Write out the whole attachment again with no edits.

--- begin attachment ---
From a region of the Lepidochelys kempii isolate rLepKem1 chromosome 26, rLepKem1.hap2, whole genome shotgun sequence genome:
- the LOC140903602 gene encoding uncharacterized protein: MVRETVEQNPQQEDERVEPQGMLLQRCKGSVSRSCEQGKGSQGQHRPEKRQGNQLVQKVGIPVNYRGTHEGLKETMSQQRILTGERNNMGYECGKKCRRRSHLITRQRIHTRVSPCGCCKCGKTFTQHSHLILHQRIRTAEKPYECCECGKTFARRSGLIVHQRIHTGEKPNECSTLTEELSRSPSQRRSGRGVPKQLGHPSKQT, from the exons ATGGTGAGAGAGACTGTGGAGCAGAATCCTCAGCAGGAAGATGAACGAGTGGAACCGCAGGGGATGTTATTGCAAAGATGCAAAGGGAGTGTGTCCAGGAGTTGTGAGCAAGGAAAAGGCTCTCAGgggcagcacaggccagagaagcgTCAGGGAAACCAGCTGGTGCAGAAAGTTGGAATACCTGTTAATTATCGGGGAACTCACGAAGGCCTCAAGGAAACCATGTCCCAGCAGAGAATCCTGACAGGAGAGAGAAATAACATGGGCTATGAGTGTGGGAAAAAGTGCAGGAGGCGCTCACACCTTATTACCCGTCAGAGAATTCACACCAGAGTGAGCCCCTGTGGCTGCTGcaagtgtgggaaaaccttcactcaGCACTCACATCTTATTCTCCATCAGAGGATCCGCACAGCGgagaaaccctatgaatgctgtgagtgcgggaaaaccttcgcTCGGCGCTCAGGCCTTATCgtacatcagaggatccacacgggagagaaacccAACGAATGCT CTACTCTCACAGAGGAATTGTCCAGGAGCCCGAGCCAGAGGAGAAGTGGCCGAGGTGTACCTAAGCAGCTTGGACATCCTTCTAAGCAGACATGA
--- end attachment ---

From a region of the Lepidochelys kempii isolate rLepKem1 chromosome 26, rLepKem1.hap2, whole genome shotgun sequence genome:
- the LOC140903602 gene encoding uncharacterized protein: MVRETVEQNPQQEDERVEPQGMLLQRCKGSVSRSCEQGKGSQGQHRPEKRQGNQLVQKVGIPVNYRGTHEGLKETMSQQRILTGERNNMGYECGKKCRRRSHLITRQRIHTRVSPCGCCKCGKTFTQHSHLILHQRIRTAEKPYECCECGKTFARRSGLIVHQRIHTGEKPNECSTLTEELSRSPSQRRSGRGVPKQLGHPSKQT, from the exons ATGGTGAGAGAGACTGTGGAGCAGAATCCTCAGCAGGAAGATGAACGAGTGGAACCGCAGGGGATGTTATTGCAAAGATGCAAAGGGAGTGTGTCCAGGAGTTGTGAGCAAGGAAAAGGCTCTCAGgggcagcacaggccagagaagcgTCAGGGAAACCAGCTGGTGCAGAAAGTTGGAATACCTGTTAATTATCGGGGAACTCACGAAGGCCTCAAGGAAACCATGTCCCAGCAGAGAATCCTGACAGGAGAGAGAAATAACATGGGCTATGAGTGTGGGAAAAAGTGCAGGAGGCGCTCACACCTTATTACCCGTCAGAGAATTCACACCAGAGTGAGCCCCTGTGGCTGCTGcaagtgtgggaaaaccttcactcaGCACTCACATCTTATTCTCCATCAGAGGATCCGCACAGCGgagaaaccctatgaatgctgtgagtgcgggaaaaccttcgcTCGGCGCTCAGGCCTTATCgtacatcagaggatccacacgggagagaaacccAACGAATGCT CTACTCTCACAGAGGAATTGTCCAGGAGCCCGAGCCAGAGGAGAAGTGGCCGAGGTGTACCTAAGCAGCTTGGACATCCTTCTAAGCAGACATGA